On my other blogs and in various other writing, I often find that it would be convenient to abbreviate certain words and phrases. But there are few accepted methods of doing this.

The obvious one is using “&” (ampersand) to represent and. This is its intended function, since it originated as a ligature of “et”, the Latin word for and. Its name is a corruption of “and, per se and“, meaning “and, representing the word and itself”.

The most common, tho, is using an apostrophe to represent a dropped letter or two in contractions such as don’t or I’ll.

Another, largely fallen out of use, is “o’ ” to represent “of the”, now used mainly in “3 o’clock” type constructions.

And another, used fairly frequently, is “w/” to represent “with”. The slash as a means of abbreviation is traditionally used in a few other places, but they tend to be very specific and therefore not very useful (“G/L” for “general ledger” comes to mind).

Using a period to abbreviate words is the most natural way to make general abbreviations, and probably the oldest. So extending this seems the most logical idea.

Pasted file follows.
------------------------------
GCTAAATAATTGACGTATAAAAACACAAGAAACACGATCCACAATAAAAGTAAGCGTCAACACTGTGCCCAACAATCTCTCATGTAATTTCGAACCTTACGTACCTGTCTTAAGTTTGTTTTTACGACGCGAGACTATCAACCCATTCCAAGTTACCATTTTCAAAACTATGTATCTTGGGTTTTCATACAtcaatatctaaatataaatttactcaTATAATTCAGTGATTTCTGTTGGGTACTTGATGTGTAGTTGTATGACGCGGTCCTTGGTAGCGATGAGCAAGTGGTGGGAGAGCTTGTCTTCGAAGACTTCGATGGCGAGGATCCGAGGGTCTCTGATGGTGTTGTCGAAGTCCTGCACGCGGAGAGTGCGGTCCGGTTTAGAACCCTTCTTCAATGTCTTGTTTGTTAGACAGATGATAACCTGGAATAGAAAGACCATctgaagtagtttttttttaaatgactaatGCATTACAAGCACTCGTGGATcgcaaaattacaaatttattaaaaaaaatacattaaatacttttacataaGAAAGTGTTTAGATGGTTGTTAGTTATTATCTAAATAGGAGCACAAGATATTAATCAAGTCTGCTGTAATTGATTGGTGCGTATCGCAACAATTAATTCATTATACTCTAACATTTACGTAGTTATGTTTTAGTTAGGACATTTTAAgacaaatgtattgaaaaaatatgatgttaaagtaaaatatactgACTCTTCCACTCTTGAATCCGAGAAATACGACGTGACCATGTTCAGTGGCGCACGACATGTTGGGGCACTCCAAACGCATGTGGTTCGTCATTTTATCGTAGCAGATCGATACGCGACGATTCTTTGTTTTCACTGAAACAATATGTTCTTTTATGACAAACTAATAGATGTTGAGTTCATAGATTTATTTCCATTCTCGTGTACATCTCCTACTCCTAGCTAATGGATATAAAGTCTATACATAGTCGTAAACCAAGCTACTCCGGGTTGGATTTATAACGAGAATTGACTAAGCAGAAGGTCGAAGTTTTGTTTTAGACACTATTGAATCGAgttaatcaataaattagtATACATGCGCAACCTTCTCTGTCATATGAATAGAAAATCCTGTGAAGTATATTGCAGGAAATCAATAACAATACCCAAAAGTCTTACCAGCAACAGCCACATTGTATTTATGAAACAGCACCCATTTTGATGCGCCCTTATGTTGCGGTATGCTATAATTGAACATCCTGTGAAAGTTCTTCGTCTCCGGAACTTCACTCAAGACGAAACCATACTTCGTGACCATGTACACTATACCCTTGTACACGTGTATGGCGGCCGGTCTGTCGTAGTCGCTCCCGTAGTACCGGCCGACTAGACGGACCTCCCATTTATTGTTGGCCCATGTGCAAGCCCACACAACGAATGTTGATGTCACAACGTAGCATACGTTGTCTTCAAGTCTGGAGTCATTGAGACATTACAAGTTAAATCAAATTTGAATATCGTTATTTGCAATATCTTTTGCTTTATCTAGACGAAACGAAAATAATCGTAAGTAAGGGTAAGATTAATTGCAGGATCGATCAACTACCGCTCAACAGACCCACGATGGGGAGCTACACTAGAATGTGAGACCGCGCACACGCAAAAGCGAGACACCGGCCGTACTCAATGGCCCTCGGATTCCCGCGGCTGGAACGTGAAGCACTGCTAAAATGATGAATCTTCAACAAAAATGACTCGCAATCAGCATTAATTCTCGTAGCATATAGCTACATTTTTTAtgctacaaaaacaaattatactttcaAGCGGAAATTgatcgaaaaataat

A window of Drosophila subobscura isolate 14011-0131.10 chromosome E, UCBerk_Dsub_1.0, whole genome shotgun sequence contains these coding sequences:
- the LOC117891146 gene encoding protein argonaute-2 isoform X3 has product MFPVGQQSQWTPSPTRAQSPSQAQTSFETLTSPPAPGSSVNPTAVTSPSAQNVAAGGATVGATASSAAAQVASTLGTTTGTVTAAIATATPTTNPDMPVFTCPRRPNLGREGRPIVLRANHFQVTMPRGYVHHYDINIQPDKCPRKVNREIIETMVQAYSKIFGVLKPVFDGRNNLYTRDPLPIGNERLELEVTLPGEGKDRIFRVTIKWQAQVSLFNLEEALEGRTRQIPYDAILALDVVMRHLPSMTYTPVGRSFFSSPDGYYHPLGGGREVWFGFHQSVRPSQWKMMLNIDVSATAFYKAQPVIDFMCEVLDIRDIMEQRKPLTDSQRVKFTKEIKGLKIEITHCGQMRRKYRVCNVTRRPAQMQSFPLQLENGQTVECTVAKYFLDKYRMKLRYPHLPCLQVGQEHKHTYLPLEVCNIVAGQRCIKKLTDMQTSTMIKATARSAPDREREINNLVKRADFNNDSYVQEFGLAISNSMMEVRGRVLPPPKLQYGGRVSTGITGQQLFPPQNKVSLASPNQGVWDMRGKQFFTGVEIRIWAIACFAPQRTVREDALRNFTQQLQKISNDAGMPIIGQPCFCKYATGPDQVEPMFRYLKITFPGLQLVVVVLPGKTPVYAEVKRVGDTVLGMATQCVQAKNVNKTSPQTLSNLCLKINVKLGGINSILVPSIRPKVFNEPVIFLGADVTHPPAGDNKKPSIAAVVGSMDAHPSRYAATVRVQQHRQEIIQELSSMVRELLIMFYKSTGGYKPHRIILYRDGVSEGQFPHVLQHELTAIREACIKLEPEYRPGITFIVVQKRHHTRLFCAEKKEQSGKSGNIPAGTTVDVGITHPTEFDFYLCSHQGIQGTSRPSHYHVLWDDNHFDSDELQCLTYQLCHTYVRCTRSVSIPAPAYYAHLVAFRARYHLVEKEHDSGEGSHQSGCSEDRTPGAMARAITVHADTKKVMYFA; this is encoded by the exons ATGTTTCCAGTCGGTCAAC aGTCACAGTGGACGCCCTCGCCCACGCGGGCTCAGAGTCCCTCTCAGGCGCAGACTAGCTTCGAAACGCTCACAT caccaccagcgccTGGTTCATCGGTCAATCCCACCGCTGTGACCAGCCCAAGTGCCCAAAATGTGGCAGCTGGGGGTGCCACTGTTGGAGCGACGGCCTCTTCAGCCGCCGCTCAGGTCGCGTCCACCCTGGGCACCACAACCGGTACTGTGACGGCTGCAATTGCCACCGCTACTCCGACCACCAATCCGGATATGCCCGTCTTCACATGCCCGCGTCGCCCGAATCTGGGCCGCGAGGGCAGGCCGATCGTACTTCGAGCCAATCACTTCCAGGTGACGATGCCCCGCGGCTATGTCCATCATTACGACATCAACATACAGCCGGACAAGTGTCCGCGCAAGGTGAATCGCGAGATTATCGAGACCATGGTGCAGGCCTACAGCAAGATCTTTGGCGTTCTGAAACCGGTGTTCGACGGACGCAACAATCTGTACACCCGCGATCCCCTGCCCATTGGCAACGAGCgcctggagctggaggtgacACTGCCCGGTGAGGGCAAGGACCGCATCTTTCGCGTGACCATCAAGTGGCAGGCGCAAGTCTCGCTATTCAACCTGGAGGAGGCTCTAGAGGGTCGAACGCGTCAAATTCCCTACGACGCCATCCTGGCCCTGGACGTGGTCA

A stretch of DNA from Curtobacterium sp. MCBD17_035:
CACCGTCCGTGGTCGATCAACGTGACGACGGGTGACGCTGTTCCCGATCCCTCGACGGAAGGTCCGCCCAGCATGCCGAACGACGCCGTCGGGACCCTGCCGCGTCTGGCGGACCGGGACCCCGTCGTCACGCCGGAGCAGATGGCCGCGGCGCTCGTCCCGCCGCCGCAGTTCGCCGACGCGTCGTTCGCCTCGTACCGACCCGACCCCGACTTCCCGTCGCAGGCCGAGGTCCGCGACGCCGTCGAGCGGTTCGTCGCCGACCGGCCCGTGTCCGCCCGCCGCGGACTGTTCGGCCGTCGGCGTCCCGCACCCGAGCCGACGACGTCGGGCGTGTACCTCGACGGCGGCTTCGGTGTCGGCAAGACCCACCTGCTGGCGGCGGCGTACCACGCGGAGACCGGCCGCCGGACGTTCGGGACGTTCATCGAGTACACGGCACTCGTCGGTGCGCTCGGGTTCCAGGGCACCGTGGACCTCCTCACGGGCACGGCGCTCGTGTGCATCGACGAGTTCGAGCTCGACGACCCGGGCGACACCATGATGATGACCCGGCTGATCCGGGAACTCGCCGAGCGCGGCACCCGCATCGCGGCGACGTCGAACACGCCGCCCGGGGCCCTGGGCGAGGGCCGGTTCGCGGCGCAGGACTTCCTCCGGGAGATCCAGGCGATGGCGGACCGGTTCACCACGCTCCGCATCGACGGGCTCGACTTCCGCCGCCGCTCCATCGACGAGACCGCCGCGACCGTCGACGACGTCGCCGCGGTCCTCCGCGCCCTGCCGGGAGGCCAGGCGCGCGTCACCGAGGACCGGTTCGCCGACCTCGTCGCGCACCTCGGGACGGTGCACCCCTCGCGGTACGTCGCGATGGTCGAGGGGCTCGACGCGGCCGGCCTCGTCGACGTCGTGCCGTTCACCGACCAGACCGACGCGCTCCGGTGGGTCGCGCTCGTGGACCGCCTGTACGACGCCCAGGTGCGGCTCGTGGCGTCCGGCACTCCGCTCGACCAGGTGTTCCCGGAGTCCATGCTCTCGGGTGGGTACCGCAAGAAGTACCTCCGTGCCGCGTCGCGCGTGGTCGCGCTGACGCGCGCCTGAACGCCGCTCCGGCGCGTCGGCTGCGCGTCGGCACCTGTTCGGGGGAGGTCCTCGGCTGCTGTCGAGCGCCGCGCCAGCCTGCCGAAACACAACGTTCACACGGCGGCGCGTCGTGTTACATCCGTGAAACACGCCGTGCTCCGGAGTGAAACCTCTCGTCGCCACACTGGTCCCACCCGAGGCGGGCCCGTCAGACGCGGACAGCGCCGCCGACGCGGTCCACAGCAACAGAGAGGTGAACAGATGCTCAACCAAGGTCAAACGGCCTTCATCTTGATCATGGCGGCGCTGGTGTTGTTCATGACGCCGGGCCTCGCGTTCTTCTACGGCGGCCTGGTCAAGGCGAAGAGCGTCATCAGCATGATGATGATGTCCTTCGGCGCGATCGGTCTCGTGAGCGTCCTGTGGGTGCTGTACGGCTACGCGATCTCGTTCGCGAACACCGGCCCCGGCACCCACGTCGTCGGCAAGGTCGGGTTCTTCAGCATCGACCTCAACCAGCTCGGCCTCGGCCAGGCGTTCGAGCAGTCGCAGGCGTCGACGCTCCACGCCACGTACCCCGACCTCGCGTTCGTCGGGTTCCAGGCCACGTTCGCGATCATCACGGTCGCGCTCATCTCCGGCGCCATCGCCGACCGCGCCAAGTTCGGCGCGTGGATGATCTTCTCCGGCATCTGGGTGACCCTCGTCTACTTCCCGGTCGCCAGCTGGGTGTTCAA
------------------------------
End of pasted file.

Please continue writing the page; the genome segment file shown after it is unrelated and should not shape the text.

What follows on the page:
Here is one proposal:

  • “.” represents “the”
  • “o.” represents “of” or “of the”
  • “&.” represents “and the”
  • “f.” represents “from” or “from the”
  • “i.” represents “in” or “in the”
  • “t.” represents “to” or “to the”
  • “a.” represents “at” or “at the”
  • “v.” represents “versus” or “versus the”
  • “w.” represents “with” or “with the”

When followed by “a” or “an”, add an “a” after the period. (“f.a” = “from an”)

These would really only be used in places where space is at a premium, such as on marquees, newspaper headlines, and such.


  • Harry Potter &. Order o. Phoenix
  • Harry Potter and the Order of the Phoenix
  • .
  • .Lord o. Rings: .Fellowship o. Ring
  • The Lord of the Rings: The Fellowship of the Ring
  • .
  • Escape f. Planet o. Apes
  • Escape from the Planet of the Apes